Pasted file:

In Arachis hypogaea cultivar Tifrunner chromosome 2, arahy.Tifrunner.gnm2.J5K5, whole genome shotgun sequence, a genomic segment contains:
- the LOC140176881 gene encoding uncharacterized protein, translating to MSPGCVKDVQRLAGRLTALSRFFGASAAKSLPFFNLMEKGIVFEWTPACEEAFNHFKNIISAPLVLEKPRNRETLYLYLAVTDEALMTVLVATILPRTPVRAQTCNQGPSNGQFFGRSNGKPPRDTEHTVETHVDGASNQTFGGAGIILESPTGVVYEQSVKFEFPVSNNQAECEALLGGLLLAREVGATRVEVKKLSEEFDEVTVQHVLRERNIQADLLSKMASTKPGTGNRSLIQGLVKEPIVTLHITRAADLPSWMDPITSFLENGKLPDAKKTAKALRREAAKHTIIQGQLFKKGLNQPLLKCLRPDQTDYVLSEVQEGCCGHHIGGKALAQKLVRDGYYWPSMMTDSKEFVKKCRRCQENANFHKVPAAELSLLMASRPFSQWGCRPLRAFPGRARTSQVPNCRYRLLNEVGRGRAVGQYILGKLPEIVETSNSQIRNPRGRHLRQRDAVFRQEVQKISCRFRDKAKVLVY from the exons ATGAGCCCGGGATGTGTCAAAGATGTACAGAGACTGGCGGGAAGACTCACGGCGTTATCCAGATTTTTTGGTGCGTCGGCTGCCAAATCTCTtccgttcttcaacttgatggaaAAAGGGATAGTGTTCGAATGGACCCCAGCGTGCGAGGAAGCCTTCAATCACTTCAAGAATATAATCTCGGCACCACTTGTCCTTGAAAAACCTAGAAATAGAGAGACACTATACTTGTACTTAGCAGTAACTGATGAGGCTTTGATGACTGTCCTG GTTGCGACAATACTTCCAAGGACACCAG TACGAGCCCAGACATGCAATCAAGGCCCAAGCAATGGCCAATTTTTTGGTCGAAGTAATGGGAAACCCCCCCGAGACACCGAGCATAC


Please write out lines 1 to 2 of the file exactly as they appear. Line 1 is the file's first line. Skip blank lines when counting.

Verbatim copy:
In Arachis hypogaea cultivar Tifrunner chromosome 2, arahy.Tifrunner.gnm2.J5K5, whole genome shotgun sequence, a genomic segment contains:
- the LOC140176881 gene encoding uncharacterized protein, translating to MSPGCVKDVQRLAGRLTALSRFFGASAAKSLPFFNLMEKGIVFEWTPACEEAFNHFKNIISAPLVLEKPRNRETLYLYLAVTDEALMTVLVATILPRTPVRAQTCNQGPSNGQFFGRSNGKPPRDTEHTVETHVDGASNQTFGGAGIILESPTGVVYEQSVKFEFPVSNNQAECEALLGGLLLAREVGATRVEVKKLSEEFDEVTVQHVLRERNIQADLLSKMASTKPGTGNRSLIQGLVKEPIVTLHITRAADLPSWMDPITSFLENGKLPDAKKTAKALRREAAKHTIIQGQLFKKGLNQPLLKCLRPDQTDYVLSEVQEGCCGHHIGGKALAQKLVRDGYYWPSMMTDSKEFVKKCRRCQENANFHKVPAAELSLLMASRPFSQWGCRPLRAFPGRARTSQVPNCRYRLLNEVGRGRAVGQYILGKLPEIVETSNSQIRNPRGRHLRQRDAVFRQEVQKISCRFRDKAKVLVY from the exons ATGAGCCCGGGATGTGTCAAAGATGTACAGAGACTGGCGGGAAGACTCACGGCGTTATCCAGATTTTTTGGTGCGTCGGCTGCCAAATCTCTtccgttcttcaacttgatggaaAAAGGGATAGTGTTCGAATGGACCCCAGCGTGCGAGGAAGCCTTCAATCACTTCAAGAATATAATCTCGGCACCACTTGTCCTTGAAAAACCTAGAAATAGAGAGACACTATACTTGTACTTAGCAGTAACTGATGAGGCTTTGATGACTGTCCTG GTTGCGACAATACTTCCAAGGACACCAG TACGAGCCCAGACATGCAATCAAGGCCCAAGCAATGGCCAATTTTTTGGTCGAAGTAATGGGAAACCCCCCCGAGACACCGAGCATAC